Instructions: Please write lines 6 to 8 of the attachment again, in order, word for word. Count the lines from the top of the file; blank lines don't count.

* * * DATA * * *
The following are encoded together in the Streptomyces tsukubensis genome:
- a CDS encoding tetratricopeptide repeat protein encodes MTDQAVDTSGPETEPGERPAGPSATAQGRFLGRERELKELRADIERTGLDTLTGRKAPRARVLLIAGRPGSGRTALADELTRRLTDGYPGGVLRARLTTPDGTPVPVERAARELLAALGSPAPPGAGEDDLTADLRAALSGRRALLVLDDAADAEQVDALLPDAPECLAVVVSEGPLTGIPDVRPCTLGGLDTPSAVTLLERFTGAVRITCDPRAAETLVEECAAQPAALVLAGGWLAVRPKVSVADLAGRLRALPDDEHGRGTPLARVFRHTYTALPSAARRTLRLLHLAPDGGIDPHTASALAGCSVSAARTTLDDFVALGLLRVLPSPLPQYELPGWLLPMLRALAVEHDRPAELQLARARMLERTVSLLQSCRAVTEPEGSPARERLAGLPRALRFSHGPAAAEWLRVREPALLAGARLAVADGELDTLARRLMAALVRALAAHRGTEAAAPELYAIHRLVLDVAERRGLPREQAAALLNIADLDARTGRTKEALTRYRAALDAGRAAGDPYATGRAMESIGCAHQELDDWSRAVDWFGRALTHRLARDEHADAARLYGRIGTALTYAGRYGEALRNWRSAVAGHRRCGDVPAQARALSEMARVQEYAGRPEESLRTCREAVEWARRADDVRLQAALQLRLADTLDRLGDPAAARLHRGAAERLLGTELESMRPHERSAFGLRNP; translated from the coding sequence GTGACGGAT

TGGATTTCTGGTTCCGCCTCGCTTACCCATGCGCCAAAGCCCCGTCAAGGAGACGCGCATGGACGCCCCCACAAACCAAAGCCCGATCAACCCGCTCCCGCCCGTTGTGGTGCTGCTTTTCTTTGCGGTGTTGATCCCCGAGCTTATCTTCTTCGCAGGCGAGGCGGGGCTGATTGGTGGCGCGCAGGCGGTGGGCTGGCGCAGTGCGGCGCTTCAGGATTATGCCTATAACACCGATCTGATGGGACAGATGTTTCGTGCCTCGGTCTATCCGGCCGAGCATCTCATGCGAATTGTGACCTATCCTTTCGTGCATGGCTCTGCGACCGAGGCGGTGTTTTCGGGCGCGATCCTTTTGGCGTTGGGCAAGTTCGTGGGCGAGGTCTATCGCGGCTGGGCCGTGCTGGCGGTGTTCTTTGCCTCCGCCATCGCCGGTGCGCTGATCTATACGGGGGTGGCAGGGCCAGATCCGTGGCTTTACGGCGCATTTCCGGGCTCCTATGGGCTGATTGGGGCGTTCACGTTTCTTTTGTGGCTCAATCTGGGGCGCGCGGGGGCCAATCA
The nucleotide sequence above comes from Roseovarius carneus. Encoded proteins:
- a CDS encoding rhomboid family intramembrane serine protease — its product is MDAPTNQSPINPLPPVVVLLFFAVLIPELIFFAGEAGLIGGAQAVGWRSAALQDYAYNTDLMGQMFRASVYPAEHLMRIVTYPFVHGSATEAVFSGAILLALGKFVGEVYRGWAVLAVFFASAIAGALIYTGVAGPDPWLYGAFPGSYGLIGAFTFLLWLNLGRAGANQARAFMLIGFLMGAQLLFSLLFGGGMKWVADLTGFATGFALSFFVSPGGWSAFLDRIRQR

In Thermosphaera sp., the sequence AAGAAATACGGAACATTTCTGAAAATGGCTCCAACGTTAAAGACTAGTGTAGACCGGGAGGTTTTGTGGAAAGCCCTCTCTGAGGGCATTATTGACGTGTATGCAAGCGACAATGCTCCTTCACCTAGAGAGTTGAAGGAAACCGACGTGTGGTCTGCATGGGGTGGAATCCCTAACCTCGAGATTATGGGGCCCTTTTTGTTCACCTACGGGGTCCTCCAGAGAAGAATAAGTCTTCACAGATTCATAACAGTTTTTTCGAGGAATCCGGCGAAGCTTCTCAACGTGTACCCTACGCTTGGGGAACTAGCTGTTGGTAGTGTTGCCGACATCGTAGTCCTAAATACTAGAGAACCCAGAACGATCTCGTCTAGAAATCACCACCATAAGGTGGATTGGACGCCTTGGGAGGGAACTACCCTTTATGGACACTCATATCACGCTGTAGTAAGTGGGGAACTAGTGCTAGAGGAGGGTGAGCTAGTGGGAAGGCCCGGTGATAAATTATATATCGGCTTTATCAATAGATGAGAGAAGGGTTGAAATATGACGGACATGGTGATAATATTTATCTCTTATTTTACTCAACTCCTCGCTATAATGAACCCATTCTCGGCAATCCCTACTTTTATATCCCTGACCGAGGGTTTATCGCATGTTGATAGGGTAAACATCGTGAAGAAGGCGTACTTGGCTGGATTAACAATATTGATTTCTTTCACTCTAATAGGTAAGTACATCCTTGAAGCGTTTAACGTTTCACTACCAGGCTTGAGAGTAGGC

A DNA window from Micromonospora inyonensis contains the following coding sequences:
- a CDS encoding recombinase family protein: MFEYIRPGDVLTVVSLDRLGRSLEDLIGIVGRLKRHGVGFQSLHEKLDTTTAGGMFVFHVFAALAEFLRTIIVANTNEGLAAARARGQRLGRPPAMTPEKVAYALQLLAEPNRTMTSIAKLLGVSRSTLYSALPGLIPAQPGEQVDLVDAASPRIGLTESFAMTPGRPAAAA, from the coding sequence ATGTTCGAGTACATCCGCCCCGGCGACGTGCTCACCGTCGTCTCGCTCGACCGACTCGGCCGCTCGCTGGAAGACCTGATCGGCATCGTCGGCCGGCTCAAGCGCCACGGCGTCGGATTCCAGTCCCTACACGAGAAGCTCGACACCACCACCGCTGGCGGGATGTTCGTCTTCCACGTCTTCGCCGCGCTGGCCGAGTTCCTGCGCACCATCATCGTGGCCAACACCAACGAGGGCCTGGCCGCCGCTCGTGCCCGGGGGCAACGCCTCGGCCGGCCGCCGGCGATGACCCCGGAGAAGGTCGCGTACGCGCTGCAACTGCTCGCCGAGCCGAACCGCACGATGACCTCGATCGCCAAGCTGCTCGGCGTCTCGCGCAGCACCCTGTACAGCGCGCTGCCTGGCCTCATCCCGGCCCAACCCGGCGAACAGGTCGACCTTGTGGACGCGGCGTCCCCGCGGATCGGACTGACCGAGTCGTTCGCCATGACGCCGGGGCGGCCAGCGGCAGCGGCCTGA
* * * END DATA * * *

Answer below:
In Thermosphaera sp., the sequence AAGAAATACGGAACATTTCTGAAAATGGCTCCAACGTTAAAGACTAGTGTAGACCGGGAGGTTTTGTGGAAAGCCCTCTCTGAGGGCATTATTGACGTGTATGCAAGCGACAATGCTCCTTCACCTAGAGAGTTGAAGGAAACCGACGTGTGGTCTGCATGGGGTGGAATCCCTAACCTCGAGATTATGGGGCCCTTTTTGTTCACCTACGGGGTCCTCCAGAGAAGAATAAGTCTTCACAGATTCATAACAGTTTTTTCGAGGAATCCGGCGAAGCTTCTCAACGTGTACCCTACGCTTGGGGAACTAGCTGTTGGTAGTGTTGCCGACATCGTAGTCCTAAATACTAGAGAACCCAGAACGATCTCGTCTAGAAATCACCACCATAAGGTGGATTGGACGCCTTGGGAGGGAACTACCCTTTATGGACACTCATATCACGCTGTAGTAAGTGGGGAACTAGTGCTAGAGGAGGGTGAGCTAGTGGGAAGGCCCGGTGATAAATTATATATCGGCTTTATCAATAGATGAGAGAAGGGTTGAAATATGACGGACATGGTGATAATATTTATCTCTTATTTTACTCAACTCCTCGCTATAATGAACCCATTCTCGGCAATCCCTACTTTTATATCCCTGACCGAGGGTTTATCGCATGTTGATAGGGTAAACATCGTGAAGAAGGCGTACTTGGCTGGATTAACAATATTGATTTCTTTCACTCTAATAGGTAAGTACATCCTTGAAGCGTTTAACGTTTCACTACCAGGCTTGAGAGTAGGC

A DNA window from Micromonospora inyonensis contains the following coding sequences:
- a CDS encoding recombinase family protein: MFEYIRPGDVLTVVSLDRLGRSLEDLIGIVGRLKRHGVGFQSLHEKLDTTTAGGMFVFHVFAALAEFLRTIIVANTNEGLAAARARGQRLGRPPAMTPEKVAYALQLLAEPNRTMTSIAKLLGVSRSTLYSALPGLIPAQPGEQVDLVDAASPRIGLTESFAMTPGRPAAAA, from the coding sequence ATGTTCGAGTACATCCGCCCCGGCGACGTGCTCACCGTCGTCTCGCTCGACCGACTCGGCCGCTCGCTGGAAGACCTGATCGGCATCGTCGGCCGGCTCAAGCGCCACGGCGTCGGATTCCAGTCCCTACACGAGAAGCTCGACACCACCACCGCTGGCGGGATGTTCGTCTTCCACGTCTTCGCCGCGCTGGCCGAGTTCCTGCGCACCATCATCGTGGCCAACACCAACGAGGGCCTGGCCGCCGCTCGTGCCCGGGGGCAACGCCTCGGCCGGCCGCCGGCGATGACCCCGGAGAAGGTCGCGTACGCGCTGCAACTGCTCGCCGAGCCGAACCGCACGATGACCTCGATCGCCAAGCTGCTCGGCGTCTCGCGCAGCACCCTGTACAGCGCGCTGCCTGGCCTCATCCCGGCCCAACCCGGCGAACAGGTCGACCTTGTGGACGCGGCGTCCCCGCGGATCGGACTGACCGAGTCGTTCGCCATGACGCCGGGGCGGCCAGCGGCAGCGGCCTGA